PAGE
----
ALEXANDRIA, Va. — The NCUA board on Wednesday approved a plan allowing credit unions to prepay some of the cost of the rescue of corporate credit unions after substantially revamping the plan to reflect industry concerns.
A key component of the revised plan is raising the aggregate amount required to go forward with the program from $300 million to $500 million.
It also moved to increase the maximum participation amount from 0.36% to 0.48% (48 basis points) of March 31, 2011, insured shares.
But, while touting the benefits of the assessments in 2011 and 2012, NCUA officials did imply that additional assessments, and perhaps prepayment incentives, remain in the credit union industry’s future.
The NCUA said this by noting that if the $500 million goal of participation is reached, Corporate Stabilization Fund assessments would drop 6.4 basis points in 2011.
NCUA officials said that without the program, the agency projects that Corporate Stabilization Fund assessments would be 25 basis points in 2011 and 13 basis points in 2012.
But, the agency said, “If the program results in lower 2011 and 2012 assessments, then assessments in later years must naturally be larger.”
At the same time, the NCUA decided to sustain a provision in the earlier proposal that provides no interest on the funds pre-paid by the credit unions, although a number of credit unions asked during the feedback process that interest be paid on the pre-paid funds.
The NCUA implied that it did so for legal reasons, specifically that it acted under a provision of the Federal Credit Union Act to accept gifts.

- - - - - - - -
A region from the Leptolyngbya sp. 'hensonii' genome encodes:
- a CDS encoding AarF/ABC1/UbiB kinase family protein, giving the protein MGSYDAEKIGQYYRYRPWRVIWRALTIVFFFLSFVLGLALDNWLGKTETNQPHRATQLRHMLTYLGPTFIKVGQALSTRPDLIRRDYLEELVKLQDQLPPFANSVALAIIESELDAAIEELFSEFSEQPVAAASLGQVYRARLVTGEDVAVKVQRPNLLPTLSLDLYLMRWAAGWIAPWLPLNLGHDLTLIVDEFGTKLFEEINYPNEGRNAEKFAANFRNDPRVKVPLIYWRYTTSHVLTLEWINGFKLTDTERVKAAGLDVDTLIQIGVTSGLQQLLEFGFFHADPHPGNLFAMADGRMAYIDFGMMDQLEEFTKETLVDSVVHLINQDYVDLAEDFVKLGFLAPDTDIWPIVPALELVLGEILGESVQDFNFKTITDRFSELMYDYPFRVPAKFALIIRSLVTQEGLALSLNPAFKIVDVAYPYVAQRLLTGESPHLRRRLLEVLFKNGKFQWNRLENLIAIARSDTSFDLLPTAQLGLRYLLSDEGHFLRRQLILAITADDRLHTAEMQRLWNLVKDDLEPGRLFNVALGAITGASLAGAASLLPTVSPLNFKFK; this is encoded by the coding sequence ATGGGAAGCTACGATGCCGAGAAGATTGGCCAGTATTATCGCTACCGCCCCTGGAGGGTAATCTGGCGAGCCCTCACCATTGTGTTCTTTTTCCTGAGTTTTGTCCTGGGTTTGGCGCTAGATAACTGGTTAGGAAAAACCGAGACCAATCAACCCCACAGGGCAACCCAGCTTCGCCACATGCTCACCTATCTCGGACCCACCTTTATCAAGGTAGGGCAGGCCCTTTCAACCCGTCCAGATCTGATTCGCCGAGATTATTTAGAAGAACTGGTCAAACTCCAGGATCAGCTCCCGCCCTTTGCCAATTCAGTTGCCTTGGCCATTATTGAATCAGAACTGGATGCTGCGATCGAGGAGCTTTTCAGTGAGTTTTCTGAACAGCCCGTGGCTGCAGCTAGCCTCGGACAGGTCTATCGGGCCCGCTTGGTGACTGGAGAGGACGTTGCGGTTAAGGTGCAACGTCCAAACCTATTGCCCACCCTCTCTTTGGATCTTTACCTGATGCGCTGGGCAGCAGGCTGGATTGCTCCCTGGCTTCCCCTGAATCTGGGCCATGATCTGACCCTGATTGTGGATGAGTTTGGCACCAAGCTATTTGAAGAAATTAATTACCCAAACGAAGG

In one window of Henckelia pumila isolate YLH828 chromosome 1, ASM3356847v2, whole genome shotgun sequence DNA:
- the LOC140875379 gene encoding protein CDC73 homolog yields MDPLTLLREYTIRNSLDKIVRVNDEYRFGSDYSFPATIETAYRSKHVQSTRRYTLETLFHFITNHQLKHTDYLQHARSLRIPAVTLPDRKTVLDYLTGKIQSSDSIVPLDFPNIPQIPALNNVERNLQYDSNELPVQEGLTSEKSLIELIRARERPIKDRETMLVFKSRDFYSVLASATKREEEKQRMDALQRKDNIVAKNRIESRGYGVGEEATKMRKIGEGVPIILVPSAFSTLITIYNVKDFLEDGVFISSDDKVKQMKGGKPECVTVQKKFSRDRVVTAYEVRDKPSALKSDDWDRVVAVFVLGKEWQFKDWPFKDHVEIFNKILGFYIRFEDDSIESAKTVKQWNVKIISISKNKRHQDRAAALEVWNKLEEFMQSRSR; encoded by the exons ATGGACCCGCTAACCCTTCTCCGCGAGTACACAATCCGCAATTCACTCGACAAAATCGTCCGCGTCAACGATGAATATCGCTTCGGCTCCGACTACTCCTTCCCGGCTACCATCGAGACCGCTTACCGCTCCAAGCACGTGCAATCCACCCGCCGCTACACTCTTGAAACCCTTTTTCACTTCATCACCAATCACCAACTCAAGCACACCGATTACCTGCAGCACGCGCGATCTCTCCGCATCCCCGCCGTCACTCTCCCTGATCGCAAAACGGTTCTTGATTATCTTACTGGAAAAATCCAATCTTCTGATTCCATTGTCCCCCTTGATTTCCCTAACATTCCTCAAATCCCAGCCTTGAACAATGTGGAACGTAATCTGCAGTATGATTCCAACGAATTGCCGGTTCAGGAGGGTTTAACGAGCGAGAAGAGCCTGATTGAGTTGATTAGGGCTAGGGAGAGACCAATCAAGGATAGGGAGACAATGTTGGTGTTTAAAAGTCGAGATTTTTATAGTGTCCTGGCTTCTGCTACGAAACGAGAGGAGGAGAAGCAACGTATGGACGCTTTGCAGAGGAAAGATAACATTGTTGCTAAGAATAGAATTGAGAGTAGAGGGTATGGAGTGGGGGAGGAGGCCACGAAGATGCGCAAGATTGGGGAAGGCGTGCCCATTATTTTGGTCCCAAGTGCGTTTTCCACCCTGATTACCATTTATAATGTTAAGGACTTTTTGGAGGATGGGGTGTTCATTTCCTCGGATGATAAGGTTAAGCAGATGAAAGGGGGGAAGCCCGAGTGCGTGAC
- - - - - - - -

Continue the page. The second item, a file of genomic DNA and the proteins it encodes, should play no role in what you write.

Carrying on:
“An interest-free prepayment is a type of gift,” the agency said. “NCUA does not have direct authority to issue interest-bearing debt.”
The agency board also lowered the minimum participation amount from $10,000 to the greater of $1,000 or 0.05% (5 basis points) of March 31, 2010, insured shares.
Other changes in the proposed plan include making a commitment to credit unions that the board will use all of the funds received from the voluntary prepayments to a dollar-for-dollar decrease in 2011 and 2012 assessments.
The agency said it raised the target level for the program to $500 million as the price of making the commitment to use all funds from the voluntary prepayments for a dollar-for-dollar decrease in assessments over the next two years.
That was necessary to ensure that assessments stayed on a reasonable payment trajectory and to maintain a responsible level of borrowing capacity, NCUA officials said.
The agency said that if an oversubscription occurs, NCUA will pro-rate credit union pledges to achieve the $500 million level.
The funds are being used to reduce the cost of rescuing the corporate credit unions taken over by the agency after a huge program designed to increase yields offered on deposits of natural person credit unions through purchase of mortgage-backed securities went sour.
Agency officials proposed the program after telling credit unions that the more money the agency receives through the program, the faster it can repay the loan from the Treasury Department and therefore the agency’s interest rate risk would be reduced.